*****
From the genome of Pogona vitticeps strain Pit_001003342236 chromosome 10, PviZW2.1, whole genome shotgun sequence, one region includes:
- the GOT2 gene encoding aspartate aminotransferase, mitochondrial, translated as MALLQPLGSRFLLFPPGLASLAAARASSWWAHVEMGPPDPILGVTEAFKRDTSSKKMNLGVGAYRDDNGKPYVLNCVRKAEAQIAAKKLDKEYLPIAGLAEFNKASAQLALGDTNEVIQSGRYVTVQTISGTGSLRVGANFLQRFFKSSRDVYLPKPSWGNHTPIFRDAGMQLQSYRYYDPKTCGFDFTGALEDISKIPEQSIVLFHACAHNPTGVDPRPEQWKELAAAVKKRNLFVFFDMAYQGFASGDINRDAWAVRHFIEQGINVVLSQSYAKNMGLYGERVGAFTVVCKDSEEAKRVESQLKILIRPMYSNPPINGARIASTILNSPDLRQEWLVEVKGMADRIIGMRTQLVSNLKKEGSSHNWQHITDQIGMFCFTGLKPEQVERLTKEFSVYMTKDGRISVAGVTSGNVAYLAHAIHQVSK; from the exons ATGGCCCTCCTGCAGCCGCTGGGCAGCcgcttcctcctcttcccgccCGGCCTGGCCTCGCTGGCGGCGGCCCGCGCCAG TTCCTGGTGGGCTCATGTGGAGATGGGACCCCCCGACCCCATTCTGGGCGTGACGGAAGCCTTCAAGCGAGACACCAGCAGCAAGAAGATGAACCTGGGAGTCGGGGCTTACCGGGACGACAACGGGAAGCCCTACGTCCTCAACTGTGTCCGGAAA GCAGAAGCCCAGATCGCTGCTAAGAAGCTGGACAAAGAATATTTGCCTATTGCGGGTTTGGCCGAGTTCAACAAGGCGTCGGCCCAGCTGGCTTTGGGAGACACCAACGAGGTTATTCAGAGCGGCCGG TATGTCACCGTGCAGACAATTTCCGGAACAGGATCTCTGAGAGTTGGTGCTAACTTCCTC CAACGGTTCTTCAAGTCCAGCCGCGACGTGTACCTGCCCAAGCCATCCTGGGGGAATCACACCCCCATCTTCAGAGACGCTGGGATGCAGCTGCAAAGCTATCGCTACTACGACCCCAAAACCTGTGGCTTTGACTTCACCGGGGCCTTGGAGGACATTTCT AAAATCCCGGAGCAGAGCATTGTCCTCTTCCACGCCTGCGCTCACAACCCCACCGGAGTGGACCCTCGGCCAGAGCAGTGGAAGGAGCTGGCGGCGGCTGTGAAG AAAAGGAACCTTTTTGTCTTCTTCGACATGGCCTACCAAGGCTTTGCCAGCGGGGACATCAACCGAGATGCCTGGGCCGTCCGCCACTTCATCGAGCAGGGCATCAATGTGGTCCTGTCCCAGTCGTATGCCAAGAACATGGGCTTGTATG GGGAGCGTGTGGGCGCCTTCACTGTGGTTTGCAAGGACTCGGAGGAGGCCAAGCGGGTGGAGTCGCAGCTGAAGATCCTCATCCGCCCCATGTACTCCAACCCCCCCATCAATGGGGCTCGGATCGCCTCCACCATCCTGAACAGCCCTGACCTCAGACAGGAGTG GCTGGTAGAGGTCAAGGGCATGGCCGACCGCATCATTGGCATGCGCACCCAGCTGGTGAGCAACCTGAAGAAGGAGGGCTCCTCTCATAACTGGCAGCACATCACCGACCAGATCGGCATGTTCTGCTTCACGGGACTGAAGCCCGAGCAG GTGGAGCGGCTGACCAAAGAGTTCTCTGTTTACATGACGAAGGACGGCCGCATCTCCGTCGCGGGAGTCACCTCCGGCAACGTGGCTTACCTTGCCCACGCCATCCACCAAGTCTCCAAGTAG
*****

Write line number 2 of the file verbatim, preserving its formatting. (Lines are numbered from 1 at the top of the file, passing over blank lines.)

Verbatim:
- the GOT2 gene encoding aspartate aminotransferase, mitochondrial, translated as MALLQPLGSRFLLFPPGLASLAAARASSWWAHVEMGPPDPILGVTEAFKRDTSSKKMNLGVGAYRDDNGKPYVLNCVRKAEAQIAAKKLDKEYLPIAGLAEFNKASAQLALGDTNEVIQSGRYVTVQTISGTGSLRVGANFLQRFFKSSRDVYLPKPSWGNHTPIFRDAGMQLQSYRYYDPKTCGFDFTGALEDISKIPEQSIVLFHACAHNPTGVDPRPEQWKELAAAVKKRNLFVFFDMAYQGFASGDINRDAWAVRHFIEQGINVVLSQSYAKNMGLYGERVGAFTVVCKDSEEAKRVESQLKILIRPMYSNPPINGARIASTILNSPDLRQEWLVEVKGMADRIIGMRTQLVSNLKKEGSSHNWQHITDQIGMFCFTGLKPEQVERLTKEFSVYMTKDGRISVAGVTSGNVAYLAHAIHQVSK; from the exons ATGGCCCTCCTGCAGCCGCTGGGCAGCcgcttcctcctcttcccgccCGGCCTGGCCTCGCTGGCGGCGGCCCGCGCCAG TTCCTGGTGGGCTCATGTGGAGATGGGACCCCCCGACCCCATTCTGGGCGTGACGGAAGCCTTCAAGCGAGACACCAGCAGCAAGAAGATGAACCTGGGAGTCGGGGCTTACCGGGACGACAACGGGAAGCCCTACGTCCTCAACTGTGTCCGGAAA GCAGAAGCCCAGATCGCTGCTAAGAAGCTGGACAAAGAATATTTGCCTATTGCGGGTTTGGCCGAGTTCAACAAGGCGTCGGCCCAGCTGGCTTTGGGAGACACCAACGAGGTTATTCAGAGCGGCCGG TATGTCACCGTGCAGACAATTTCCGGAACAGGATCTCTGAGAGTTGGTGCTAACTTCCTC CAACGGTTCTTCAAGTCCAGCCGCGACGTGTACCTGCCCAAGCCATCCTGGGGGAATCACACCCCCATCTTCAGAGACGCTGGGATGCAGCTGCAAAGCTATCGCTACTACGACCCCAAAACCTGTGGCTTTGACTTCACCGGGGCCTTGGAGGACATTTCT AAAATCCCGGAGCAGAGCATTGTCCTCTTCCACGCCTGCGCTCACAACCCCACCGGAGTGGACCCTCGGCCAGAGCAGTGGAAGGAGCTGGCGGCGGCTGTGAAG AAAAGGAACCTTTTTGTCTTCTTCGACATGGCCTACCAAGGCTTTGCCAGCGGGGACATCAACCGAGATGCCTGGGCCGTCCGCCACTTCATCGAGCAGGGCATCAATGTGGTCCTGTCCCAGTCGTATGCCAAGAACATGGGCTTGTATG GGGAGCGTGTGGGCGCCTTCACTGTGGTTTGCAAGGACTCGGAGGAGGCCAAGCGGGTGGAGTCGCAGCTGAAGATCCTCATCCGCCCCATGTACTCCAACCCCCCCATCAATGGGGCTCGGATCGCCTCCACCATCCTGAACAGCCCTGACCTCAGACAGGAGTG GCTGGTAGAGGTCAAGGGCATGGCCGACCGCATCATTGGCATGCGCACCCAGCTGGTGAGCAACCTGAAGAAGGAGGGCTCCTCTCATAACTGGCAGCACATCACCGACCAGATCGGCATGTTCTGCTTCACGGGACTGAAGCCCGAGCAG GTGGAGCGGCTGACCAAAGAGTTCTCTGTTTACATGACGAAGGACGGCCGCATCTCCGTCGCGGGAGTCACCTCCGGCAACGTGGCTTACCTTGCCCACGCCATCCACCAAGTCTCCAAGTAG